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Cullen is clearly a damaged personality and it is interesting to me that some of his co-workers perceived him as a "good nurse"... was it because he kept to himself, made the coffee, and was always working overtime? It certainly does need seem to be because of compassion, caring, safety, ethical practice, and leadership skills; the things I believe make a good or excellent nurse. Are nurses so overworked and stressed that simply having a seemingly competent nurse in place to lower our nurse-patient ratios deems them a good nurse?
The book clearly details how the system from beginning to end failed to address this man's murderous acts. As a nursing faculty member myself, I had the concerns whether signs of Charles Cullen's issues likely started to emerge in nursing school and went undetected as for 16 years he moved out into the professional world.
While the author provides some detail around Cullen's background, I did feel I wanted to know more about him. I also was still very much bothered by the title as I was reading the book. This lead me to emailing the author and having an ongoing verbose email exchange over several days. Mr. Graeber was prompt with his in-depth replies and both generous and gracious with his thoughts. He mentioned that he did not go into more detail about Cullen himself, because the man was fairly uninteresting as a personality, and that the true horror of this story revolves around how the system failed to protect the victims and the victims' families, as the facilities and the administrators seem to have avoided persecution. He explained to me how the title emerged for him and he told me of his own ideas around "doing good" vs. being a good moral agent. I have to agree with the author here, and it seems justice has not been served, and the systems and administrators themselves should be held liable and accountable for many of Cullen's murderous acts. If you thought you could trust your local hospital to provide you with caring, safe, professionals, this read might change your mind. As a concerned public we need to let our outrage around the actions of these institutions be known and continue to call for justice to be served: there is no statue of limitations around murder charges and I would deem a number of these institutions to be key players in the ongoing murders. Civil action should be the least of these facilities and administrators' worries.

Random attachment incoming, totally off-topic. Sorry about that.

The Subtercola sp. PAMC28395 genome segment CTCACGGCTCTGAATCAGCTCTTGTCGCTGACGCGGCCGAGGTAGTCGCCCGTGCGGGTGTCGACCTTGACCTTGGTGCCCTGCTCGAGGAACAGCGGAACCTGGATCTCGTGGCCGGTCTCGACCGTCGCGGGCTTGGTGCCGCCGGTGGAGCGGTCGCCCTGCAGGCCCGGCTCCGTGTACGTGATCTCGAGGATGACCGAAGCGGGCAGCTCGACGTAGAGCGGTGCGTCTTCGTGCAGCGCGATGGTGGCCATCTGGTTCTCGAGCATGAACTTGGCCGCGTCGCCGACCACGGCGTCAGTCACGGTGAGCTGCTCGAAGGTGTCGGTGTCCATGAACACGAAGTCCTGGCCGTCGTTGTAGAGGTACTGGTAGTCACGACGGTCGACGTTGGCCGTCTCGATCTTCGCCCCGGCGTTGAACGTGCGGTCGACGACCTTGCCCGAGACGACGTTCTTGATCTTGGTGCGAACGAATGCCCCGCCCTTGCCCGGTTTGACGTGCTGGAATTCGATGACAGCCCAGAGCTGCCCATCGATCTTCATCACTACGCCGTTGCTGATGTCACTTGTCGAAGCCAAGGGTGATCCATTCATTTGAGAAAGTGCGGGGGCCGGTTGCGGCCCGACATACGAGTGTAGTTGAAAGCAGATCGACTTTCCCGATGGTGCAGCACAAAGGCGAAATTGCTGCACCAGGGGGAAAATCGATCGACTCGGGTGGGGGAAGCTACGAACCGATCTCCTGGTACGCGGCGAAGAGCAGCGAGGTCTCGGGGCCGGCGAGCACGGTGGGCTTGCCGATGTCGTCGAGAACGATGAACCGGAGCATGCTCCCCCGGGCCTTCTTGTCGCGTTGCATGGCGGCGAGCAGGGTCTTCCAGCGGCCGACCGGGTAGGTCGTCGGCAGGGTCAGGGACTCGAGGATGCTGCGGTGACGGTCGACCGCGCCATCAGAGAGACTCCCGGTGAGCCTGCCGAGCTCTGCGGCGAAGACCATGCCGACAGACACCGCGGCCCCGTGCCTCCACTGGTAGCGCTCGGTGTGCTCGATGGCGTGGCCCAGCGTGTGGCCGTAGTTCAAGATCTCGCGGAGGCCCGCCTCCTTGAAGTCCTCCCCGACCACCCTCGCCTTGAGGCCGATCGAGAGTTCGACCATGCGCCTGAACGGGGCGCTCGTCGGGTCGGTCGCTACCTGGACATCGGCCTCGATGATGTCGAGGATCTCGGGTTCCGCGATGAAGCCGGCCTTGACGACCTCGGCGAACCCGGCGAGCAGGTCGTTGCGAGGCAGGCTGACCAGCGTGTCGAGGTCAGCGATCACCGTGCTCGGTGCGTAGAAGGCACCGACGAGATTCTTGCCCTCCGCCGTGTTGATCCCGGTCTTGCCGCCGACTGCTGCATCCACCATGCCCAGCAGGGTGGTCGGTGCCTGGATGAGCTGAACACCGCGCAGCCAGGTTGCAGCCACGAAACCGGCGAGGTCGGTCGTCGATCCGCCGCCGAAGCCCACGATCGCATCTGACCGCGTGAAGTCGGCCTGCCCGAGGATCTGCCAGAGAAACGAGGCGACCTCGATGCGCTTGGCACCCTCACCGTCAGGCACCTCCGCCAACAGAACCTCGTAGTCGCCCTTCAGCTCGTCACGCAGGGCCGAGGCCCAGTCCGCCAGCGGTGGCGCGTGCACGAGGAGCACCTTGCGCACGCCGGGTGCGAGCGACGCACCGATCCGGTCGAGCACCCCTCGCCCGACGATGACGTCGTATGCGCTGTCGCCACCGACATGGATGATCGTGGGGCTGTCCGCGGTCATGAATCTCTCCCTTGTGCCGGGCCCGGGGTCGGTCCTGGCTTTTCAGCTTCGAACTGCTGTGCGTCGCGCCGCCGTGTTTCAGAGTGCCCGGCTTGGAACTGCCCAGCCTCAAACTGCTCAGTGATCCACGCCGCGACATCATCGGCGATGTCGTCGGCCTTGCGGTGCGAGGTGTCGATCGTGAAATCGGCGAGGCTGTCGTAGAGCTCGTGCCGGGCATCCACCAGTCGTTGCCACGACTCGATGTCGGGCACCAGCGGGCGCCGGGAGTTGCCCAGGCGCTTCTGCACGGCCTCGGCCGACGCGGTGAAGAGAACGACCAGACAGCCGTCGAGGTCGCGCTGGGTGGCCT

Some of the best parts of the book detail the heroes who emerge as the drama around Cullen's eventual "capture" unfolds. The investigating team and the truly good nurse emerge in ways that are memorable and call upon us all to live up to our highest ethical standards when it comes to protecting patients.
I do think that nurses, patients, and administrators should be reading this book, bringing light to the darkness of the situation, and that agendas should be developed for better protecting the public.